The term “fire characteristic” refers to physical parameters being subject to measurable changes in the environment of an originating fire, for example, the ambient temperature, the solid or liquid or gas contents in the ambient air (formation of smoke in the form of particles or aerosols or vapor) or the ambient radiation.
The method can be carried out in a particularly advantageous manner, if the base inerting level is implemented by means of mechanical production and subsequent introduction of oxygen-expulsion gases, or by means of mechanical oxygen extraction. This is feasible in so far as more time is available for the reduction to the base inerting level, so that a gradual reduction of the oxygen content in the corresponding space by means of a machine is sufficient. In contrast thereto, an introduction of oxygen-expulsion gases into the enclosed space is preferably provided for rapidly obtaining the complete inerting level, wherein basically all inert gases may be used. Said inert gases may advantageously be provided in the gas cylinders 14 a in system 14, since even with larger spaces S, the volume to be filled between the base inerting level and the complete inerting level no longer causes problems. Moreover, a mechanical production of oxygen-expulsion gases, for instance by means of nitrogen generating machine 12, is a great advantage, since also gas cylinders 14 a being responsible for the complete inerting can be refilled by the use thereof.
It has finally been provided as an advantage that the introduction of oxygen-expulsion gases is carried out in accordance with the oxygen content measured in the enclosed space, whereby it is achieved that only the amount of gas being required for the complete inerting is fed at all times.
It has already been mentioned that it is one of the advantages of the inventive method that it can be combined with the known fire detection devices. In so-called aspirative fire detection devices, it is necessary to constantly control the flow rate of the drawn-in representative air portions. According to an embodiment of the inventive device, it is provided that the oxygen measuring device for carrying out the method is integrated in the detector housing 16 a of the fire detection device 16, where also the air flow monitoring device 16 is disposed, as shown in FIG. 1.
The production of the oxygen-expulsion gases for obtaining the base inerting level is advantageously implemented mechanically by means of the nitrogen generating machine 12 or the like. It has already been mentioned that also the gas cylinders 14 a in system 14 responsible for the complete inerting can thereby be refilled in an advantageous manner, once they have been emptied.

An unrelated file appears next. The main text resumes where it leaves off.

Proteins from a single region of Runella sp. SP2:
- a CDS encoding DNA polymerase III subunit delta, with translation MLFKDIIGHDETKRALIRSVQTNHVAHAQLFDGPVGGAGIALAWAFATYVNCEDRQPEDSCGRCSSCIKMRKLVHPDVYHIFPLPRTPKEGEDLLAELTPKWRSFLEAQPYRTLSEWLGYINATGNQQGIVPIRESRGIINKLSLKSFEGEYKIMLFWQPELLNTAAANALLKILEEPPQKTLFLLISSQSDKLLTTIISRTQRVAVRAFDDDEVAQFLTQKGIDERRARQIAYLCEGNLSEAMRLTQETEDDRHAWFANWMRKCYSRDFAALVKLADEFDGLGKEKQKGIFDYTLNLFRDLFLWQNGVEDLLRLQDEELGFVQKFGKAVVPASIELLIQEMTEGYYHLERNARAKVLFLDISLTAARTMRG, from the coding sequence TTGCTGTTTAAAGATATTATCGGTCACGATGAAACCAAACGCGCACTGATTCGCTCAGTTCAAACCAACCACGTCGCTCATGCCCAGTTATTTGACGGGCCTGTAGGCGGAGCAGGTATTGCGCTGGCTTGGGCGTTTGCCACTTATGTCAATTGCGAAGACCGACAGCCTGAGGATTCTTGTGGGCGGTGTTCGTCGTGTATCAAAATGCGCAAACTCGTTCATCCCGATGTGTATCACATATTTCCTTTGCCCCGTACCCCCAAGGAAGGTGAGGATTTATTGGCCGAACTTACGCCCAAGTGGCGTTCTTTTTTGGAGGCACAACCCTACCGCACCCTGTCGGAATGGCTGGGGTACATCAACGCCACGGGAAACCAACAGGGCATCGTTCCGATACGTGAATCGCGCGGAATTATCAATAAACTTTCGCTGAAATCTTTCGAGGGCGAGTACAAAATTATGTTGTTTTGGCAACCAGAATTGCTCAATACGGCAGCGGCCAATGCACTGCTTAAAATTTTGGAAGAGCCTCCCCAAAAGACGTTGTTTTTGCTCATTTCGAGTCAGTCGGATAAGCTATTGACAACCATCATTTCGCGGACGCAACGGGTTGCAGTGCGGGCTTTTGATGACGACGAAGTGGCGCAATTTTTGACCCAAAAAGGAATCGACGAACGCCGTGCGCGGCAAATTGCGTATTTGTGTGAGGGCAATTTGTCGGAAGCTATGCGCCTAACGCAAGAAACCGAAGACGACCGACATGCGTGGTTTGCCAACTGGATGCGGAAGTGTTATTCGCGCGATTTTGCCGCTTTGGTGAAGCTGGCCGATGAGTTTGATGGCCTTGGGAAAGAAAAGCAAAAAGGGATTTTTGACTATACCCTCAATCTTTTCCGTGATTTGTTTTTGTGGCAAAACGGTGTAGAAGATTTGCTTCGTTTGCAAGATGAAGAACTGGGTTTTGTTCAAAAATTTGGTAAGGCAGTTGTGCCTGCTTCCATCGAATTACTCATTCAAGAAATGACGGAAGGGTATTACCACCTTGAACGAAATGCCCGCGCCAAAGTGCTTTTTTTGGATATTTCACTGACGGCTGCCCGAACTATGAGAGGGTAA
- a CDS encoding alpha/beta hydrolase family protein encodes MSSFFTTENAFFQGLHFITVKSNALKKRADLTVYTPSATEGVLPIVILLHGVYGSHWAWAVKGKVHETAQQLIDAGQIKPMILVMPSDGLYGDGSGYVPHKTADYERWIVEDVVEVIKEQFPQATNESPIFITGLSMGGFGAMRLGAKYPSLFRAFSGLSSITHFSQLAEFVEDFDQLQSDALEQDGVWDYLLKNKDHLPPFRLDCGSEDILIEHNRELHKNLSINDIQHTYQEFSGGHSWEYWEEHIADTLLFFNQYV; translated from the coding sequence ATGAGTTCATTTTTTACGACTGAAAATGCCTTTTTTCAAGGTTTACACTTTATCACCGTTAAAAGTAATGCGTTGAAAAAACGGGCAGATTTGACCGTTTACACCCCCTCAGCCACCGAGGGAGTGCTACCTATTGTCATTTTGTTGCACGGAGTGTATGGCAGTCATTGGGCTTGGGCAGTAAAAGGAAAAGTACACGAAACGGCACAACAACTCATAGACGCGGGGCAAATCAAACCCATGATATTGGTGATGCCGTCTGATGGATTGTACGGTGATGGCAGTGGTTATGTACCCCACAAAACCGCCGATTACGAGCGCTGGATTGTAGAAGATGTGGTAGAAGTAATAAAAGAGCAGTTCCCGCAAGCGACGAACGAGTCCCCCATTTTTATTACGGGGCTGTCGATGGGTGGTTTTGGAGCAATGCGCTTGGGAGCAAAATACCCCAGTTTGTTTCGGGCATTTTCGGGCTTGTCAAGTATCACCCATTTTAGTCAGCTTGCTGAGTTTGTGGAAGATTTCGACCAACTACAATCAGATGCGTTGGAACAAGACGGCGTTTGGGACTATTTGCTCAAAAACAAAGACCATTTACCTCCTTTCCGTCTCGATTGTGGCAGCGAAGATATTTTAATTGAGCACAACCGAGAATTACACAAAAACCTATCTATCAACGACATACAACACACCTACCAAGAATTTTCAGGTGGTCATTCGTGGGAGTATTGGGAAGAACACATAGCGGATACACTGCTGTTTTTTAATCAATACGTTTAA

The inventive method is explained in more detail by means of the FIG. 2 flow chart.
According to the invention, an enclosed space containing normal air with the common oxygen content of 21% by volume is to be monitored. In order to reduce the risk of a fire, the oxygen content in the enclosed space is reduced to a set base inerting level by means of introducing nitrogen from a nitrogen machine or by extracting oxygen. The oxygen content in the space being monitored is constantly measured before and simultaneously with the reduction to the base inerting level. The target value was previously calculated on the basis of the properties of the space and the equipment therein, e.g. data processing apparatus and the like. An aspirative fire detection device being provided with a detector for fire characteristics constantly draws in representative portions of the air in the space via a piping or channel system and feeds said portions to the detector for the fire characteristics. If a fire characteristic is detected and, with the usual safety loops, recognized as a fire, the space is rapidly flooded with nitrogen from steel cylinders until a desired oxygen concentration is obtained. Said concentration was previously determined on the basis of the combustible materials in the space.
As long as there is no fire, it is constantly checked by means of the oxygen measuring device, to see whether a lower threshold value of a noxious oxygen concentration is reached. If this is still not the case, the nitrogen machine still receives the base inerting signal and continues to flood the space with nitrogen. If the noxious threshold value is reached, the target value is inquired as to whether the conditions for a night operation or the conditions for a day operation are to be established. If the space is no longer to be entered by persons or animals, the complete inerting signal is sent to the nitrogen machine, whereupon another oxygen expulsion takes place in accordance with the measured oxygen content, until the extinguishing concentration predetermined for the space and the materials contained therein is reached. If the space, however, is still to be entered, the oxygen concentration is maintained at a non-noxious value of about 16% by means of the oxygen measuring device 10.